How the color
has faded from the flowers.
As I gaze in reverie
at the falling rain, I find my beauty, too,
has fallen in this world`s esteem.
花の色は うつりにけりな いたづらに わが身世にふる ながめせしまに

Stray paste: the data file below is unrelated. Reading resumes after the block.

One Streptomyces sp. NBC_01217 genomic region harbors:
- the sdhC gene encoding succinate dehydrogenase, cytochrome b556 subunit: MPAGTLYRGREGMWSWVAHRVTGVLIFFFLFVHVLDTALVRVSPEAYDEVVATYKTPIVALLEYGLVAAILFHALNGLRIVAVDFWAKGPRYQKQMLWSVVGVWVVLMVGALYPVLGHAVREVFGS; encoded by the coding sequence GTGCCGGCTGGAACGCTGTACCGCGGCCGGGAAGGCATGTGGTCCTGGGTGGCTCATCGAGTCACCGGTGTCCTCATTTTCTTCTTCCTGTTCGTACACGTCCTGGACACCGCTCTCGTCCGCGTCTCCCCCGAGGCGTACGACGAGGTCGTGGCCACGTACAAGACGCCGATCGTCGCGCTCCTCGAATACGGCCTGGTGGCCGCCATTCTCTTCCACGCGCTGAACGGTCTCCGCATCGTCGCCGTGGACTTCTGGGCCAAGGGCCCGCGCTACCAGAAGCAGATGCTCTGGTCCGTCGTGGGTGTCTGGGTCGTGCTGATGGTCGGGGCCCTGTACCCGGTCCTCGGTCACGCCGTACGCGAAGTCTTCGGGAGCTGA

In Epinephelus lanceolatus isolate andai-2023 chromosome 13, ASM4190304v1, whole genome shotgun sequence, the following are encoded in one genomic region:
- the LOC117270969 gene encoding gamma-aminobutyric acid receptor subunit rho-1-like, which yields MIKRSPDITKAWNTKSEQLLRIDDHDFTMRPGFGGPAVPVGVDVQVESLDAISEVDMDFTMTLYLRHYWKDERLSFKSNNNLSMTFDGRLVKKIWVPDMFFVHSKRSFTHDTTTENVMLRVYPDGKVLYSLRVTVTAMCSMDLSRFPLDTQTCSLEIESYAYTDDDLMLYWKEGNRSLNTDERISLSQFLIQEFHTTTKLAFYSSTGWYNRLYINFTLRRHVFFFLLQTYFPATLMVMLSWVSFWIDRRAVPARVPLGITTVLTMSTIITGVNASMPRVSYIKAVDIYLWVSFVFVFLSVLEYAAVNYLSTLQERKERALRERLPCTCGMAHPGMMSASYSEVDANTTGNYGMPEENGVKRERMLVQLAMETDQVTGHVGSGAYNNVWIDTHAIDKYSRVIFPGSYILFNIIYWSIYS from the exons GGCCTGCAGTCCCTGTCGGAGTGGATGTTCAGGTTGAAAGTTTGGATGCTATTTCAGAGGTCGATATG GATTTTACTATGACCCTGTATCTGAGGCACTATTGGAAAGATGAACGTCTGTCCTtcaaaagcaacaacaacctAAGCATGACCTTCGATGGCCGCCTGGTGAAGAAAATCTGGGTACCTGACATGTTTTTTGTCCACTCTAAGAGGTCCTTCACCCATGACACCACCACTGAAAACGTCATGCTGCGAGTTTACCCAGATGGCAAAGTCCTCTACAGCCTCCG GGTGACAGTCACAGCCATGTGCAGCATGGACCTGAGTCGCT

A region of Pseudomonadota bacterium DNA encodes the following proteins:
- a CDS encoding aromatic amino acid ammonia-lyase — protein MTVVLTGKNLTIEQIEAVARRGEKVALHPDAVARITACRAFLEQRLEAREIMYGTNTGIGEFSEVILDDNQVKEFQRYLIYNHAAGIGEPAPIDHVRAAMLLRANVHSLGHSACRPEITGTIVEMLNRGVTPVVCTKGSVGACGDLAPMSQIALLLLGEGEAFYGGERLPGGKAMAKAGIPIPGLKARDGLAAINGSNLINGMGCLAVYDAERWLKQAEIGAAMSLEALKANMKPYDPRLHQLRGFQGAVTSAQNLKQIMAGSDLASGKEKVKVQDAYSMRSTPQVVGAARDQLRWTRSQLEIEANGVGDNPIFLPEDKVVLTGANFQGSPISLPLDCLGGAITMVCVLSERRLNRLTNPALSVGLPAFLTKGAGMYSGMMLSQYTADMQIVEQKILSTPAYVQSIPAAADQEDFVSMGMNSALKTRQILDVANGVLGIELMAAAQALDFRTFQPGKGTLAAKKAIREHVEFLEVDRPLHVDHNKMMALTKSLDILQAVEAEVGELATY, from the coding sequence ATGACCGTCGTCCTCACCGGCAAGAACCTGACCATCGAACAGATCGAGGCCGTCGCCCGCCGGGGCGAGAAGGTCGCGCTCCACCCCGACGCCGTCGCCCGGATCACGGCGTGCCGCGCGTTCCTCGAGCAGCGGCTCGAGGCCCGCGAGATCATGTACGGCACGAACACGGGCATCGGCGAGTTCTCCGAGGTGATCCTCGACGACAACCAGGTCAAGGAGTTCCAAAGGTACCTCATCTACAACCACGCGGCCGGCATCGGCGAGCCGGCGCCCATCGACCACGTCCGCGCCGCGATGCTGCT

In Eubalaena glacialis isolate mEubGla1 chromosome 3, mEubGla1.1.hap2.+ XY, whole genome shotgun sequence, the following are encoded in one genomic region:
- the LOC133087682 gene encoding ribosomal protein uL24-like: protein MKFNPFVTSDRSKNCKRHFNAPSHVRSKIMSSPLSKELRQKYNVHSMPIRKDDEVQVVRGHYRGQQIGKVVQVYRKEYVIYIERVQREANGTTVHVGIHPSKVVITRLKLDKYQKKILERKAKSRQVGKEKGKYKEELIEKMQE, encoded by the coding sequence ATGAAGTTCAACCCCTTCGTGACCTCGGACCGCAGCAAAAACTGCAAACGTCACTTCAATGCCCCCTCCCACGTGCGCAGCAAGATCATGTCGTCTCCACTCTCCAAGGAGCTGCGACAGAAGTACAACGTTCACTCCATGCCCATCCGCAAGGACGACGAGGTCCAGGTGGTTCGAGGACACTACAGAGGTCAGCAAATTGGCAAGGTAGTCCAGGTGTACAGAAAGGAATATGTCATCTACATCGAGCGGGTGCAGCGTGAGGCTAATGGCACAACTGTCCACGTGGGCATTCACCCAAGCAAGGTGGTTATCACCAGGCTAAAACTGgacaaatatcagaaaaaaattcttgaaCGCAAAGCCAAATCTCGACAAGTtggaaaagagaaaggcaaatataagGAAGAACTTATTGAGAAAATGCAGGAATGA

Ono no Komachi is known for her passion, but this poem (perhaps her most well-known) is more contemplative. Notable in the original is the intricate use of kakekotoba, or “pivot-words” which can be interpreted multiple ways. They are like puns in English, but in Japanese they are serious tools at the disposal of poets. In this poem one will notice ふる furu, which can be read with the preceding わが身世にふる wagami yo ni furu to mean one’s (in this case Ono no Komachi’s status as a beautiful woman) status in the world has fallen. Read onward though ふるながめ furu nagame becomes “long rains that fall.” Then we have a second kakekotoba ながめ nagame which can mean “long rains” or “reverie,” which when read with the final words as ながめせしまに nagame seshi ma ni, becomes “as I was in a reverie.”